Catherine R. Myers, 87, a professor of English literature who retired to Wellfleet for a second act as a volunteer and grandmother, died at home on Jan. 27, 2021 of complications related to a stroke.
Cate was born in Fair Lawn, N.J. to Joseph and Charlotte Rodgers, and grew up in Scarsdale, N.Y. Though she was not one to be impressed by flaunted success, Cate excelled in her studies at Scarsdale High School and went on to graduate from Bryn Mawr College in 1955.
After being awarded a Fulbright scholarship, she studied at St. Hilda’s College, a part of the University of Oxford in England. Her journey across the pond began aboard the Cunard Line. The poet Sylvia Plath, also a Fulbright scholar that year, was on the same ship. Cate always said that Plath got a lot more attention from young men than she did.
Cate went on to earn a Ph.D. from Brown University. After a stint teaching at Bryn Mawr, she joined the English dept. of Manhattanville College in Purchase, N.Y. in 1968, retiring in 2005. In addition to teaching Shakespeare, Chaucer, and authors from all over the world, she served over the years as dean of students and dean of faculty, and twice as provost.
Cate’s 14 years as a college administrator taught her that she was more of a people person than she had ever imagined. She told hilarious stories at the dinner table about the eccentricities of her fellow academics.
In 1966, Cate married her former English teacher from Scarsdale High School, Franklin G. Myers. Their union was not as scandalous as it sounds. Though they met when Cate was in high school, they did not begin dating until both were teachers, reviewing college entrance exams at an annual conference.
Even with their 18-year age difference, Cate and Frank had a beautiful relationship. On his deathbed in 1999, Frank told his daughters, “Marrying your mother was the best decision I ever made.” On her own deathbed, Cate could barely look at a picture of Frank. “It’s just too sad,” she would say, then gently lay down the photo.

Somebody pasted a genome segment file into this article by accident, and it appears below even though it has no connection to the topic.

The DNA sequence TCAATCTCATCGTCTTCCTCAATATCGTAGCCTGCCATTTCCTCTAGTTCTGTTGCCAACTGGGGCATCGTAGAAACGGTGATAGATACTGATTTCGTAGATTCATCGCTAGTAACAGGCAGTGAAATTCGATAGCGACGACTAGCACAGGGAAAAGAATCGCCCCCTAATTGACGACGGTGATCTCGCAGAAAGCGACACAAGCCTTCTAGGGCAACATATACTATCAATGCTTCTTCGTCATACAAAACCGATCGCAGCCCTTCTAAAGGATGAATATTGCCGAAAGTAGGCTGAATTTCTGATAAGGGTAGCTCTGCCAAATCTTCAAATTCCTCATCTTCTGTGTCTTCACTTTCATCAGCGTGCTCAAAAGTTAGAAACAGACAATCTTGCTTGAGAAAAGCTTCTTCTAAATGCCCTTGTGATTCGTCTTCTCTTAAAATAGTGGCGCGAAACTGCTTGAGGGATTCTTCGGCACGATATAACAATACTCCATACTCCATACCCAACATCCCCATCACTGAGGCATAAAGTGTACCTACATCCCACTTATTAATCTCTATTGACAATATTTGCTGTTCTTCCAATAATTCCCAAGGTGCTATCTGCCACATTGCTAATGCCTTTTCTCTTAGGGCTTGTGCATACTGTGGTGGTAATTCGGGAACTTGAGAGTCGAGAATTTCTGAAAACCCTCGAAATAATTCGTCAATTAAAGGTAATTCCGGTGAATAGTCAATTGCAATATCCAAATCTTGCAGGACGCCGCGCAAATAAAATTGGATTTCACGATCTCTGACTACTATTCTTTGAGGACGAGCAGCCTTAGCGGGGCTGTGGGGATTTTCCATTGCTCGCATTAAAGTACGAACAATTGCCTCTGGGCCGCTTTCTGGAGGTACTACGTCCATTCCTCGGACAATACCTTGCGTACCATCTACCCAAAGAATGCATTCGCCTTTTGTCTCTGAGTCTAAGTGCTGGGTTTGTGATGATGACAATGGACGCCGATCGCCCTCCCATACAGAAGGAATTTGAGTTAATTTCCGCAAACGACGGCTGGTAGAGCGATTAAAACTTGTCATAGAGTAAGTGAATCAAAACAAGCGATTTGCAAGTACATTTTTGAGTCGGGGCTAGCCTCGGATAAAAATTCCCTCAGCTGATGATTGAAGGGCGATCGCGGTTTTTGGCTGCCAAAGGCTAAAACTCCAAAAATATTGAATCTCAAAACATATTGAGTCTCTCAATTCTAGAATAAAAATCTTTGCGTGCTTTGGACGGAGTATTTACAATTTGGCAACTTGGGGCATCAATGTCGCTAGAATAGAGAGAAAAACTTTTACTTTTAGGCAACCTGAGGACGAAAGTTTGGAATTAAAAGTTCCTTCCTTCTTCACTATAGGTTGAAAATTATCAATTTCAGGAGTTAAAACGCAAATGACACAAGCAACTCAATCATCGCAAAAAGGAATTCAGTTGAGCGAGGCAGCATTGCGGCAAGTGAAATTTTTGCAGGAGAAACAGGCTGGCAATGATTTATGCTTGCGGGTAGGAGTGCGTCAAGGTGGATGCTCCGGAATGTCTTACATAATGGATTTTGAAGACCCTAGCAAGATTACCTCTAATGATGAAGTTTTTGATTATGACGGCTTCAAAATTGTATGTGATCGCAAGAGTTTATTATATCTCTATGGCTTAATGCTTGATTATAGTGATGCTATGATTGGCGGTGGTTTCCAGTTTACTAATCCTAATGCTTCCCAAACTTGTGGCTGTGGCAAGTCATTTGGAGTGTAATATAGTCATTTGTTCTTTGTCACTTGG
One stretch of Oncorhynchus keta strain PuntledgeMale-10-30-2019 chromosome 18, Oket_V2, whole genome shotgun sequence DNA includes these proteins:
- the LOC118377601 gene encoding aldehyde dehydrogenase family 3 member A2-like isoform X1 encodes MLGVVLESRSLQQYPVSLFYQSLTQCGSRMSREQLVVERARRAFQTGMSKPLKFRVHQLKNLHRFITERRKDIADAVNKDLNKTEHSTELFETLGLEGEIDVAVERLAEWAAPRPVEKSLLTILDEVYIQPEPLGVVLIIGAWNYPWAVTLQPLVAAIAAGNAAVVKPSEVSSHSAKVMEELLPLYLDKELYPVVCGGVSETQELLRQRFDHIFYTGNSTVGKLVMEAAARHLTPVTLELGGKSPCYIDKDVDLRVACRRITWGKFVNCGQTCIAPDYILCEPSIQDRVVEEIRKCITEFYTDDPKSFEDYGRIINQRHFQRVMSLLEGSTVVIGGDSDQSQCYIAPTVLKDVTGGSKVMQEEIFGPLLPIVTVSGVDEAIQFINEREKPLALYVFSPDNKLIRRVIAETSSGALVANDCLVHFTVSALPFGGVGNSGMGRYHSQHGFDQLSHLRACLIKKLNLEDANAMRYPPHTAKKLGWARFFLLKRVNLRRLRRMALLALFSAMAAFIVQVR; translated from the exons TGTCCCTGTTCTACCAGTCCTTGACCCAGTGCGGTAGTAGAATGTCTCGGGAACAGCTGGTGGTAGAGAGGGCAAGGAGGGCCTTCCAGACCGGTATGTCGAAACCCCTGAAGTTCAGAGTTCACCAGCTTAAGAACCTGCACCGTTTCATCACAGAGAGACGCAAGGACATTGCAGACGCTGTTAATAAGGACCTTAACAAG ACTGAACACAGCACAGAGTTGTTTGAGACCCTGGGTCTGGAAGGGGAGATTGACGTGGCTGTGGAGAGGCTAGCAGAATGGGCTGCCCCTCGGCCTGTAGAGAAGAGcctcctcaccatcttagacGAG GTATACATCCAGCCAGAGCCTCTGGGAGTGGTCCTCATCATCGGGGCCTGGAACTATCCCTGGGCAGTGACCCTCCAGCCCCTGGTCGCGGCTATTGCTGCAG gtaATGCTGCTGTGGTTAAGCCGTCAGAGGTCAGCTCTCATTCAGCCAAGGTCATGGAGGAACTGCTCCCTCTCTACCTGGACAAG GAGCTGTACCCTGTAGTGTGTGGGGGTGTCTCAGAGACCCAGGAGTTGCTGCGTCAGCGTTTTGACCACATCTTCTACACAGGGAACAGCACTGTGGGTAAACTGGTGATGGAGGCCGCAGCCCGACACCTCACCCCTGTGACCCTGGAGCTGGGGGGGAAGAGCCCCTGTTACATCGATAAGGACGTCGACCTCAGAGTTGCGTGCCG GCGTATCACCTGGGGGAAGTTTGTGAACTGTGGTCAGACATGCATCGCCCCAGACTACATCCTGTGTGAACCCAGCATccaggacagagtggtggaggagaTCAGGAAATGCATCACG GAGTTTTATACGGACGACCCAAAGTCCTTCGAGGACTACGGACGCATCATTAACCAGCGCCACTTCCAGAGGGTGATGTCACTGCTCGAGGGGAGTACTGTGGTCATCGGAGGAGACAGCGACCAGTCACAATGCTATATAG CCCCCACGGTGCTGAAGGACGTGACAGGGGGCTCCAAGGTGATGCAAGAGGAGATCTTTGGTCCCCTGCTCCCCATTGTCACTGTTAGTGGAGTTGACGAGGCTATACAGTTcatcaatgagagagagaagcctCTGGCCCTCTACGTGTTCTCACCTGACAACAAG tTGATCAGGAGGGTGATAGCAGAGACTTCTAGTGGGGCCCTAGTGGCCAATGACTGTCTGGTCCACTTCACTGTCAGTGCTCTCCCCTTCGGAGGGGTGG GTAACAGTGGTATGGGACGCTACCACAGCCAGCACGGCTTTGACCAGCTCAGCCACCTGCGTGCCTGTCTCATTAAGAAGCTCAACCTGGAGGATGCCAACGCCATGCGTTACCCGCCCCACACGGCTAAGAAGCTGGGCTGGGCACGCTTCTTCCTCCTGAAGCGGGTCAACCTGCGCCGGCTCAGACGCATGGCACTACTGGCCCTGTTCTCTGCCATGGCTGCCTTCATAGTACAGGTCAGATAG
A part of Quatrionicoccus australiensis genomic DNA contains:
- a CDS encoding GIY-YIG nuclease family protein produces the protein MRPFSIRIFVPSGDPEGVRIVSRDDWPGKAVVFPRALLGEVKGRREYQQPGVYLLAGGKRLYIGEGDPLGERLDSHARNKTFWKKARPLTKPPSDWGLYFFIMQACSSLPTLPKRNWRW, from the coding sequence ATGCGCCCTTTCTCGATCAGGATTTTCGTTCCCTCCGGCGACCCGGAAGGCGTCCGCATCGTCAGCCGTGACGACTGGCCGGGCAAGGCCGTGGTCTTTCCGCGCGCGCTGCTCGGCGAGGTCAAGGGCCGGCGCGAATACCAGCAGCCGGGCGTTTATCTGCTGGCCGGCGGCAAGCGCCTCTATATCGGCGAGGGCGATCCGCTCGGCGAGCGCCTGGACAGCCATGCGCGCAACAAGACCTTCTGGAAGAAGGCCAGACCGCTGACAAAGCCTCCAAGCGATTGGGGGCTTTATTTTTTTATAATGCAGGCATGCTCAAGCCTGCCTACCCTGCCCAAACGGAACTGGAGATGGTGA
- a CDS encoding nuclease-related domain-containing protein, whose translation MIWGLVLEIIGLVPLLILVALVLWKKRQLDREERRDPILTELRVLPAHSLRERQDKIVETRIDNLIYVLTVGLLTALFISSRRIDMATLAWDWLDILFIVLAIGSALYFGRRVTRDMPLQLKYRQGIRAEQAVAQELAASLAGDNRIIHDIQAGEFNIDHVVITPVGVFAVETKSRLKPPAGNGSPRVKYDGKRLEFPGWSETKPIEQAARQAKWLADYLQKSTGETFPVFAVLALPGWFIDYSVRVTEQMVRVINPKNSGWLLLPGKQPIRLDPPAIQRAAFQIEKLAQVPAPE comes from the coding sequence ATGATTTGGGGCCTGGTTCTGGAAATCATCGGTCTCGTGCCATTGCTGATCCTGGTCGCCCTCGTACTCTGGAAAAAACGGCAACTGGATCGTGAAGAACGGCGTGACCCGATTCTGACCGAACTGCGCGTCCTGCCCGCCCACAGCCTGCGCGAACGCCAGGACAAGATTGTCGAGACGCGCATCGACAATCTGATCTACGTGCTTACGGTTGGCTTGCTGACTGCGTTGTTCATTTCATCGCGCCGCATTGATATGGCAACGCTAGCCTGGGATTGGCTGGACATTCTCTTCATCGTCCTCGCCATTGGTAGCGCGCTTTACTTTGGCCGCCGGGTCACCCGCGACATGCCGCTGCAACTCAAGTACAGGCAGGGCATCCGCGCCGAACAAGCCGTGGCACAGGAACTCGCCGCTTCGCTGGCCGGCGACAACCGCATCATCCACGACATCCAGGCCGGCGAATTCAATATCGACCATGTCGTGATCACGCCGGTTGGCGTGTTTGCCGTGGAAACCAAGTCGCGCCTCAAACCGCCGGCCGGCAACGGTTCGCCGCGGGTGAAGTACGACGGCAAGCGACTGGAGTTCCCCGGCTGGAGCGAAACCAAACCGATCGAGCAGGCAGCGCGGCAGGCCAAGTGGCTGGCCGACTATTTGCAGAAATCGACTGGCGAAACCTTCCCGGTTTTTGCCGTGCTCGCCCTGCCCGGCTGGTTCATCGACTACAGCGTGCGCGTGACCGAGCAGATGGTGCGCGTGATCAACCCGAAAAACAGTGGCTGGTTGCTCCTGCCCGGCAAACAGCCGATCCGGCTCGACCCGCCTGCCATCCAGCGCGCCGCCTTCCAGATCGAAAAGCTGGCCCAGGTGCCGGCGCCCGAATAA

After Frank’s death, Cate sold their home in Ridgefield, Conn. and moved to the Manhattanville campus. She also bought a condominium on Commercial Street in Wellfleet, just down the hill from where her daughter, K.C., lived with her own family.
For the next 20 years, Cate embraced Wellfleet. She adored the town’s combination of theater, art, nature, and the A.I.M. Thrift Shop, where she volunteered and eventually became president of the board.
Cate also volunteered at the Wellfleet Harbor Actors Theater, giving lectures introducing Metropolitan Opera simulcasts on the Julie Harris Stage, and at the Mass Audubon Wellfleet Bay Wildlife Sanctuary and Wellfleet Public Library.
She pursued many intellectual interests, but could also drop everything and spend six hours clothes shopping. She loved fine fabrics, jewelry, and shoes. She also understood what was important in life. Much to her daughters’ exasperation — and eventual acceptance — she always said that helping others is the key to happiness.
Cate’s over-the-top observance of Christmas, Easter, Valentine’s Day, and all other holidays will never be forgotten by her children and grandchildren. A long succession of cats likewise benefited from her generosity.
Her children and grandchildren also remember her stringing together cuss words during otherwise peaceful moments, such as retrieving Christmas ornaments from the basement or balancing a tray on a windy day at Mac’s on the Pier.
Cate is survived by her daughters, Anna Myers of Lodi, Calif. and K.C. Myers and husband Eric Williams of Wellfleet; her grandchildren, Diana and Tess Williams; and her nephew, Jeff Rodgers of Lake Oswego, Ore. Cate had many dear friends. Her family especially thanks her caregiver and best friend, Amanda Young of Eastham.
Donations in Cate’s memory may be made to the Wellfleet Harbor Actors Theater, P.O. Box 797, Wellfleet 02667 or to doctorswithoutborders.org. To share a memory or leave an online condolence for the family, visit gatelyfuneralservice.com.